Vegan is ‘traumatized for life’ after bakery gave her pork roll

(FILE PHOTO by video screenshot)

Would you be angry if you were fed something that wasn’t actually what it was supposed to be? What about traumatized — would you be traumatized if that happened to you?

If not, then you must not be Sharleen Ndungu, a 20-year-old British YouTuber and self-avowed vegan who reportedly burst into tears after the staff at a popular bakery accidentally fed her a pork sausage roll versus the vegan alternative that she’d ordered.

“I haven’t had meat in two years. My belly started hurting and my heart started going crazy,” she reportedly said in a since-deleted Twitter video after tasting the roll from the bakery Greggs.

“I was panicking because that only happens when I consume meat — this doesn’t happen when I have other food. I’m traumatized for life now — I’m never going to Greggs again,” she said.

A review of Greggs’ website shows that it does indeed sell both a standard “Sausage Roll” and a “Vegan Sausage Roll” alternative:

(Source: Greggs)

“My body is poisoned for life now, you know,” she reportedly added.

According to the New York Post, after realizing that her roll contained meat, Ndungu returned to the bakery to complain but was offered a measly $2 refund.

“The unsatisfied woman then called the bakery’s customer service hotline and she was instead offered a $36 voucher, but that too was not good enough for Ndungu who wanted an apology,” the Post revealed Friday, citing reports from various British media outlets.

“I was asking for a public apology to make people aware that they should watch out for things like this,” she reportedly said in one of three since-deleted Twitter videos she’d posted.

“People can be allergic to pork and potentially die from such a stupid mistake. It’s my choice not to consume meat because it causes cancer. That choice has been taken away from me,” she added.

Greggs has for its part reportedly apologized for the error.

“We have apologized to the customer for this incident. We’ve taken great care to try and prevent this from happening and are investigating to ensure this situation can be avoided in the future,” a spokesperson said to the British media.

According to reports, this too wasn’t enough.

“If I was allergic to pork or any of the ingredients that were inside that dirty sausage, I literally could have died,” she reportedly said. “Some people, namely meat eaters, might think I’m over-exaggerating but I could have died.”

The response to this event has been mixed. Some have boasted the age-old maxim “buyer beware” as a reminder that it’s on the consumer/customer to ensure that the product he or she is purchasing is legitimate:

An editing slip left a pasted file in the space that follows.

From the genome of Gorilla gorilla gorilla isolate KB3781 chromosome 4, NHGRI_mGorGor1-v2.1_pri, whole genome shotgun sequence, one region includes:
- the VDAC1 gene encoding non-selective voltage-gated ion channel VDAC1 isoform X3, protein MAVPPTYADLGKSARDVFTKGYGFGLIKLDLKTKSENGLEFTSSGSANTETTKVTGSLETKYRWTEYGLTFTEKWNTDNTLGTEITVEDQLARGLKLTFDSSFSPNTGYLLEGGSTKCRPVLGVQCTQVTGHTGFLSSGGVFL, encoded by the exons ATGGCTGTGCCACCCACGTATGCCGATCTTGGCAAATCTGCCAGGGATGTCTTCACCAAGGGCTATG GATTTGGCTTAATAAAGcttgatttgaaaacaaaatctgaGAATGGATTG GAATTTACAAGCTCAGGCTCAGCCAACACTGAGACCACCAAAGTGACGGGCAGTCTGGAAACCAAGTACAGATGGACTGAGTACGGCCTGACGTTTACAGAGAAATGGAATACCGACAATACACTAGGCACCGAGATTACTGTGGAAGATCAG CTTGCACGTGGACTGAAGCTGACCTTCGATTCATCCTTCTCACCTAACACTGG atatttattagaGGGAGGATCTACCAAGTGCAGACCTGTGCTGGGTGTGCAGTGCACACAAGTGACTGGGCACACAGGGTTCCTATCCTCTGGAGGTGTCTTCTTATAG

There’s a recently discovered disorder known as alpha-gal syndrome, and it’s essentially an allergy to “red meat.”

“Alpha-gal syndrome is a recently identified type of food allergy to red meat,” the Mayo Clinic notes. “In the United States, the condition most often begins when a Lone Star tick bite transmits a sugar molecule called alpha-gal into the body. In some people, this triggers an immune system reaction that later produces mild to severe allergic reactions when they eat red meat.”

“Researchers now believe that some people who have frequent, unexplained anaphylactic reactions — and who test negative for other food allergies — may be affected by alpha-gal syndrome. There’s no treatment other than avoiding red meat,” their report adds.

One of the symptoms is anaphylaxis, described by the clinic as “a severe, potentially deadly allergic reaction that restricts breathing.”

The problem is that doesn’t apply to Ndungu, given as she doesn’t suffer from alpha-gal syndrome. This, therefore, raises the question, as noted by social media users, of why she would be “traumatized” and act so petulant over Greggs’ bad but arguably not unforgivable mistake.

But again, to be fair to Ndungu, she could have indeed died had she boasted a meat allergy. And this is a legitimate problem in the food business, her clear-cut snowflake tendencies notwithstanding.

“Food allergies affect an estimated 15 million persons in the United States and are responsible for approximately 30,000 emergency department visits and 150–200 deaths each year,” the Centers for Disease Control and Prevention note. “Nearly half of fatal food allergy reactions over a 13-year period were caused by food from a restaurant or other foodservice establishment.”

Was Ndungu’s reaction over the top? Probably.

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Vivek Saxena

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